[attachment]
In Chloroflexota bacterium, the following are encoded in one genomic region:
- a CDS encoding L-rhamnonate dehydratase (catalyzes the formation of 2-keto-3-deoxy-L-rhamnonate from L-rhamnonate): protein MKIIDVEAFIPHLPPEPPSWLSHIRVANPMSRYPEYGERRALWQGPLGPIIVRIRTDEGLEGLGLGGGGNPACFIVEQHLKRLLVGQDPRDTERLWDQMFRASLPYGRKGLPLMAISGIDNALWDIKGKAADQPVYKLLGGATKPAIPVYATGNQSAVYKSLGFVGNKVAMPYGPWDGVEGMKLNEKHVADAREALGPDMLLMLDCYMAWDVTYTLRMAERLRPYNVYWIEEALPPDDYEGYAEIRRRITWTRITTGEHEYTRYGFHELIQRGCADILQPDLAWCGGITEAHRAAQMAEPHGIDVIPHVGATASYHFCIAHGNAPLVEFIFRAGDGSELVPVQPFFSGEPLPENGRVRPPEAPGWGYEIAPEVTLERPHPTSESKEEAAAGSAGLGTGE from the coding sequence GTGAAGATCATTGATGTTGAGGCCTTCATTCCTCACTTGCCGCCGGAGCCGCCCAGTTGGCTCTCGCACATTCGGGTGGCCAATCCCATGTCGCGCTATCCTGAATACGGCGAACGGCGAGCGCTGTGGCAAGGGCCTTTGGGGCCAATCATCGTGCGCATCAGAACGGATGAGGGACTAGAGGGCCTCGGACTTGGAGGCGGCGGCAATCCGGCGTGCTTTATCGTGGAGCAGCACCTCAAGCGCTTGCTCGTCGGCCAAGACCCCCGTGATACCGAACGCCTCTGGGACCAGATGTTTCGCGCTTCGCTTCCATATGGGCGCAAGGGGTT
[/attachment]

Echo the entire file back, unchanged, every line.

In Chloroflexota bacterium, the following are encoded in one genomic region:
- a CDS encoding L-rhamnonate dehydratase (catalyzes the formation of 2-keto-3-deoxy-L-rhamnonate from L-rhamnonate): protein MKIIDVEAFIPHLPPEPPSWLSHIRVANPMSRYPEYGERRALWQGPLGPIIVRIRTDEGLEGLGLGGGGNPACFIVEQHLKRLLVGQDPRDTERLWDQMFRASLPYGRKGLPLMAISGIDNALWDIKGKAADQPVYKLLGGATKPAIPVYATGNQSAVYKSLGFVGNKVAMPYGPWDGVEGMKLNEKHVADAREALGPDMLLMLDCYMAWDVTYTLRMAERLRPYNVYWIEEALPPDDYEGYAEIRRRITWTRITTGEHEYTRYGFHELIQRGCADILQPDLAWCGGITEAHRAAQMAEPHGIDVIPHVGATASYHFCIAHGNAPLVEFIFRAGDGSELVPVQPFFSGEPLPENGRVRPPEAPGWGYEIAPEVTLERPHPTSESKEEAAAGSAGLGTGE from the coding sequence GTGAAGATCATTGATGTTGAGGCCTTCATTCCTCACTTGCCGCCGGAGCCGCCCAGTTGGCTCTCGCACATTCGGGTGGCCAATCCCATGTCGCGCTATCCTGAATACGGCGAACGGCGAGCGCTGTGGCAAGGGCCTTTGGGGCCAATCATCGTGCGCATCAGAACGGATGAGGGACTAGAGGGCCTCGGACTTGGAGGCGGCGGCAATCCGGCGTGCTTTATCGTGGAGCAGCACCTCAAGCGCTTGCTCGTCGGCCAAGACCCCCGTGATACCGAACGCCTCTGGGACCAGATGTTTCGCGCTTCGCTTCCATATGGGCGCAAGGGGTT